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Prescription for success

Posted Dec. 18, 2014
By Juliet Nader Smith, first year M.M.C. student
Reprinted from InterCom


Dr. Feili Tu-Keefner is addressing the increasing need for health and science information with a new textbook. To prepare students, she has collaborated with a colleague to publish a textbook for library and information science courses.

A School of Library and Information Science associate professor, Dr. Tu-Keefner specializes in teaching health science librarianship courses. She says the idea for Health Librarianship: An Introduction began with a discussion with long-time colleague Dr. Jefrey Huber, director and professor at the School of Library and Information Science at the University of Kentucky.

“Our vision was to create a textbook that makes sure the entry level student can function as an expert when they walk out of the educational program. We also wanted to produce a book that is current enough and also can help librarians with their professional development and continuing education,” Dr. Tu-Keefner says.

She says it is important for students who want to work in libraries at hospitals and healthcare facilities to be readily able to help the public with healthcare research and information. She adds that knowledge about health advancements and resources is important for every type of librarian, whether he or she works for a school, government agency, hospital
or business.

Dr. Tu-Keefner says the plan for the textbook started from a conversation with Dr. Huber three years ago. They had kept in touch after meeting at Texas Women’s University where she was getting her Ph.D. and was his graduate assistant. She says the book project was time-consuming with months of brainstorming and editing. Topics include health environment, public services, health librarian management and administration, special populations, government, technical and outreach services.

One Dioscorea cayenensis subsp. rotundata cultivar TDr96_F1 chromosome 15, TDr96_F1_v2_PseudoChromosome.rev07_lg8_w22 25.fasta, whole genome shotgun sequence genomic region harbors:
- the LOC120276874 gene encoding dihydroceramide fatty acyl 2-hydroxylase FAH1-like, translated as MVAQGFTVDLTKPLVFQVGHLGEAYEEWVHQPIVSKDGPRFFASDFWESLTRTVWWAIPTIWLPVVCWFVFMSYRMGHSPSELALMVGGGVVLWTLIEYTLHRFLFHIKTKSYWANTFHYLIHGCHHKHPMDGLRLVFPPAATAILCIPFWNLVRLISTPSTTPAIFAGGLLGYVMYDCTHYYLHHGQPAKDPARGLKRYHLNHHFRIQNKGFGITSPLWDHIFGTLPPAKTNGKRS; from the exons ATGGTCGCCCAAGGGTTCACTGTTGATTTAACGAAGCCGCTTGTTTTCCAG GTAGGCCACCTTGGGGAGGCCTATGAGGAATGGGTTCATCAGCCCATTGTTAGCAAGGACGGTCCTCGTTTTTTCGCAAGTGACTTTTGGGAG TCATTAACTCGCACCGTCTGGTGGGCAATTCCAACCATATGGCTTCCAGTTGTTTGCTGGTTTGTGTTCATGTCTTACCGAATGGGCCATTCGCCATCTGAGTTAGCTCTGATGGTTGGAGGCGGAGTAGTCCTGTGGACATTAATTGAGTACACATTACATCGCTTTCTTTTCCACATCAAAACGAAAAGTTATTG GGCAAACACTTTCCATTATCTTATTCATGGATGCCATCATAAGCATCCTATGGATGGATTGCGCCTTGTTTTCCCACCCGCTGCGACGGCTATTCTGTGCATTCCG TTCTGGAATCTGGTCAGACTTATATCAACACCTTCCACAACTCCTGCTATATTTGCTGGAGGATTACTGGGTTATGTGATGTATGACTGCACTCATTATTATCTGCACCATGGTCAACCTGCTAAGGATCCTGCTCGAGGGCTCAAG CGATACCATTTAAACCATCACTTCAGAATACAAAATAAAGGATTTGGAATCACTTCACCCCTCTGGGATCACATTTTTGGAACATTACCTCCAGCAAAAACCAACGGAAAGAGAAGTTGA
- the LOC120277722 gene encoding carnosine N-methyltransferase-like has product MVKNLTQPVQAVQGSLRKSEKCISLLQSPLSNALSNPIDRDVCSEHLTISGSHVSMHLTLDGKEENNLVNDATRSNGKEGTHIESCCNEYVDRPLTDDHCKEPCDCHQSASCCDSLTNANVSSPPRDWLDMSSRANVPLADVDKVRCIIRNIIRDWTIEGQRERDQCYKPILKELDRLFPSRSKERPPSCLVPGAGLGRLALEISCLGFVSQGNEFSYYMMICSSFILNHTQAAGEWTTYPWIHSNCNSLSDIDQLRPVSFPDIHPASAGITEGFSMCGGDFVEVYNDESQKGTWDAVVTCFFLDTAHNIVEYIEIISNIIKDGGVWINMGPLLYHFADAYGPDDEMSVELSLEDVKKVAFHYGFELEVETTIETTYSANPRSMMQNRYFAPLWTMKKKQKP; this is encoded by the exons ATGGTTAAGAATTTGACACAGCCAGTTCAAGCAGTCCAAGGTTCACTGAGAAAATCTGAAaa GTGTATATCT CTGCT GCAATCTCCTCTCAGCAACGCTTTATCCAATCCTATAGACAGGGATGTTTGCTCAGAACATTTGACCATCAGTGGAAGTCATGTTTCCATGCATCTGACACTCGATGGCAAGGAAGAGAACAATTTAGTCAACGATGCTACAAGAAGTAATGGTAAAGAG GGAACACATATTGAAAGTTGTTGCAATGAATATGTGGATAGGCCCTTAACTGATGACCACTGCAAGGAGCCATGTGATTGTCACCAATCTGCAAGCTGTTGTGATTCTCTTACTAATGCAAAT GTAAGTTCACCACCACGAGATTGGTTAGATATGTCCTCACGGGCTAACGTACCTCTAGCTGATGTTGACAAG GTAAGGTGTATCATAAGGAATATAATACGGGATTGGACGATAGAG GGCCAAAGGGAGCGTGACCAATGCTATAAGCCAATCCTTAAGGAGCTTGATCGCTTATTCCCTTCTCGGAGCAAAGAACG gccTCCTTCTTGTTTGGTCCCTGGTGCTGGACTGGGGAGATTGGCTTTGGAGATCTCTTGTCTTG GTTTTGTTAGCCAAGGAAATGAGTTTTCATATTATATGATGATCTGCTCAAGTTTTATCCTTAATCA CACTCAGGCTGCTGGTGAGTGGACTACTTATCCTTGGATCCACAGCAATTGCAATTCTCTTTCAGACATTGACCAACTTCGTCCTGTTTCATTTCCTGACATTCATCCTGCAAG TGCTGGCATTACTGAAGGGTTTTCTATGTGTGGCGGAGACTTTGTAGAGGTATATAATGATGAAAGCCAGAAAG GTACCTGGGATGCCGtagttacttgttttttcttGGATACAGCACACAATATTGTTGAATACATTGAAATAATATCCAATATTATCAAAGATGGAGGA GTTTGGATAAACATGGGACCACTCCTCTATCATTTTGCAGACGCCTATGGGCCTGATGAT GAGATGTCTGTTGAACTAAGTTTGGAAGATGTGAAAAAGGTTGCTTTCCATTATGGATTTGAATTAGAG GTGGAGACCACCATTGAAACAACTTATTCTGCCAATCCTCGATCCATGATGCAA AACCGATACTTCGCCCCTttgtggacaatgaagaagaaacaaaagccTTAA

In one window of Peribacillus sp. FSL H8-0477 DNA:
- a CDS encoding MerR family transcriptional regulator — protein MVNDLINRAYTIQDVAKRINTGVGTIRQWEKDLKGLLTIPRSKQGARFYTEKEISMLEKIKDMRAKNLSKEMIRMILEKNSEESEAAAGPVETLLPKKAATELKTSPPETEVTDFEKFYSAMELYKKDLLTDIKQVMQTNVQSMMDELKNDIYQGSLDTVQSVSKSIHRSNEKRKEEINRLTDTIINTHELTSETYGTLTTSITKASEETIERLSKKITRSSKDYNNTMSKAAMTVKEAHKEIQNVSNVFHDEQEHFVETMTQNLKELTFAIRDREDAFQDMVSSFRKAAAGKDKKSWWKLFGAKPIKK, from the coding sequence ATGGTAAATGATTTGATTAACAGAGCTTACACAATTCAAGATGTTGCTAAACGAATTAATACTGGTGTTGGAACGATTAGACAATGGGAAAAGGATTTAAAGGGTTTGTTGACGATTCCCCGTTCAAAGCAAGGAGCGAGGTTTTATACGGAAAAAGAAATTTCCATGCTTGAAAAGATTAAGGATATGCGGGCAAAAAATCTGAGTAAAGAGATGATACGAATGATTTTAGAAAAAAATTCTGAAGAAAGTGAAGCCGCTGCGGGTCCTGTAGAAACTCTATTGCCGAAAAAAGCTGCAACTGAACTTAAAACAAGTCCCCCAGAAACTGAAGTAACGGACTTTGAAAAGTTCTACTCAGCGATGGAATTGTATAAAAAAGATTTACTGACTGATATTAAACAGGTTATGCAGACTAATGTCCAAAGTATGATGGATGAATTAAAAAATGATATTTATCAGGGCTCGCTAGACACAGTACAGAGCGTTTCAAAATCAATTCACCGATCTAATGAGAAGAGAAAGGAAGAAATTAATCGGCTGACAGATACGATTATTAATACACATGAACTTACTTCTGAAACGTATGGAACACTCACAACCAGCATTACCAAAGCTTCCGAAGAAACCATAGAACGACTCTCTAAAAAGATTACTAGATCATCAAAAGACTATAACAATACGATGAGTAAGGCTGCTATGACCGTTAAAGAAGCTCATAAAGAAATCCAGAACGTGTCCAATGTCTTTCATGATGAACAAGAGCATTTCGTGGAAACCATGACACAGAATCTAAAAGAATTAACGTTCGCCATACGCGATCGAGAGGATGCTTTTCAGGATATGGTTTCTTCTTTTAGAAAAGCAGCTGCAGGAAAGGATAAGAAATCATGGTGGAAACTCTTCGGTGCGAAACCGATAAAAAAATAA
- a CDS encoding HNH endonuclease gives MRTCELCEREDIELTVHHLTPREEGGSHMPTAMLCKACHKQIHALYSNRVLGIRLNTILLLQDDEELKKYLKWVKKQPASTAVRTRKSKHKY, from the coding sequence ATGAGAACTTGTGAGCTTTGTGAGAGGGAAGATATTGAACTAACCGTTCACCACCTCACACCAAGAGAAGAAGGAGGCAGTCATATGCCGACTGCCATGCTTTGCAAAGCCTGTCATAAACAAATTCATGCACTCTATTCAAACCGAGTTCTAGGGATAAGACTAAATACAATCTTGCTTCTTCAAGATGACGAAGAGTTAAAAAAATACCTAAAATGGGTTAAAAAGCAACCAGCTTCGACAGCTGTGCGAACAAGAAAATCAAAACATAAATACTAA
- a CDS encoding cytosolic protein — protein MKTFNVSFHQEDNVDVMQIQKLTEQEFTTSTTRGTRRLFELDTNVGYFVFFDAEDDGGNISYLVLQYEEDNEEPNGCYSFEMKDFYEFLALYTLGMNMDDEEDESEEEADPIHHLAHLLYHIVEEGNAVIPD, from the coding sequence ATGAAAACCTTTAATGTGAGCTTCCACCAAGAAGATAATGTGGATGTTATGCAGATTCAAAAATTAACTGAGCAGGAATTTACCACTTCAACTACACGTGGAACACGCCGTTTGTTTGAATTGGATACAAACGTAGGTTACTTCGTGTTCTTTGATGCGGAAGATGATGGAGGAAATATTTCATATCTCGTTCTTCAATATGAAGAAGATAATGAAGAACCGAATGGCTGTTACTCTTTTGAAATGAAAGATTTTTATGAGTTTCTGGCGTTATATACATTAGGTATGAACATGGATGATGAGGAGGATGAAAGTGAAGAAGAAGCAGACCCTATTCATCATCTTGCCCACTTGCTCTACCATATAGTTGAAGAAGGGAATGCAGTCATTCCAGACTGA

Dr. Tu-Keefner will be teaching from her book in a new course, Health Science Library Services, in the spring semester, and wants eventually to have it adopted by other universities’ library science programs.

Dr. Tu-Keefner has developed several health librarianship-related courses, including a class in information retrieval in an electronic environment. She also created an internship class for students to get experience in specific areas in their career interests. Patrick McLaughlin, MLIS ‘08, interned in the libraries for Men’s Health magazine and the  Centers for Disease Control and Prevention, and was a National Library of Medicine Associate Fellow at the National Institute of Health, the world’s largest medical library. He is now a technical information specialist at the National Library. Julie Gaines, MLIS ‘03, was also a National Library of Medicine Associate Fellow and now is the head of the Medical Partnership Campus Library at the University of Georgia.